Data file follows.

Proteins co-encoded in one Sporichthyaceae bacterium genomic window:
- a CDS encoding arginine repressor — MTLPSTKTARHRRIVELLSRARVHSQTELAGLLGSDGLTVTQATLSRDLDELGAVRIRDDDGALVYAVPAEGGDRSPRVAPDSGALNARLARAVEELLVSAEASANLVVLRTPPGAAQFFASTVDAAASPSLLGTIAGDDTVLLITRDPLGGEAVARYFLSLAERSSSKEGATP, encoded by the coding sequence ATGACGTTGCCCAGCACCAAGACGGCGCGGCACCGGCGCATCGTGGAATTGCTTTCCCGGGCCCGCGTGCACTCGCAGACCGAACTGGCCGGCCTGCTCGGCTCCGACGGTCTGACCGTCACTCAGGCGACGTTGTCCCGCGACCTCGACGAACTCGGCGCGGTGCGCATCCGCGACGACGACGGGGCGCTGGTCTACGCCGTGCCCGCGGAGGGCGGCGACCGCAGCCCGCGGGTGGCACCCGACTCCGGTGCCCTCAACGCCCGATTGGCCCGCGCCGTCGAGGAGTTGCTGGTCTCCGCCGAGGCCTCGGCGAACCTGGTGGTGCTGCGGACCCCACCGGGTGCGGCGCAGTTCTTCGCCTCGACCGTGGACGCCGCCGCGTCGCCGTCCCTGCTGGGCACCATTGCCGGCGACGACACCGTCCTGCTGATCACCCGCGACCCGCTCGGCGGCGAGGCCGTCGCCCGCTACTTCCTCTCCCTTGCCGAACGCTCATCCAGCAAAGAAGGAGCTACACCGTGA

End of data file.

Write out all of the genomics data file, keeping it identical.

Proteins co-encoded in one Sporichthyaceae bacterium genomic window:
- a CDS encoding arginine repressor — MTLPSTKTARHRRIVELLSRARVHSQTELAGLLGSDGLTVTQATLSRDLDELGAVRIRDDDGALVYAVPAEGGDRSPRVAPDSGALNARLARAVEELLVSAEASANLVVLRTPPGAAQFFASTVDAAASPSLLGTIAGDDTVLLITRDPLGGEAVARYFLSLAERSSSKEGATP, encoded by the coding sequence ATGACGTTGCCCAGCACCAAGACGGCGCGGCACCGGCGCATCGTGGAATTGCTTTCCCGGGCCCGCGTGCACTCGCAGACCGAACTGGCCGGCCTGCTCGGCTCCGACGGTCTGACCGTCACTCAGGCGACGTTGTCCCGCGACCTCGACGAACTCGGCGCGGTGCGCATCCGCGACGACGACGGGGCGCTGGTCTACGCCGTGCCCGCGGAGGGCGGCGACCGCAGCCCGCGGGTGGCACCCGACTCCGGTGCCCTCAACGCCCGATTGGCCCGCGCCGTCGAGGAGTTGCTGGTCTCCGCCGAGGCCTCGGCGAACCTGGTGGTGCTGCGGACCCCACCGGGTGCGGCGCAGTTCTTCGCCTCGACCGTGGACGCCGCCGCGTCGCCGTCCCTGCTGGGCACCATTGCCGGCGACGACACCGTCCTGCTGATCACCCGCGACCCGCTCGGCGGCGAGGCCGTCGCCCGCTACTTCCTCTCCCTTGCCGAACGCTCATCCAGCAAAGAAGGAGCTACACCGTGA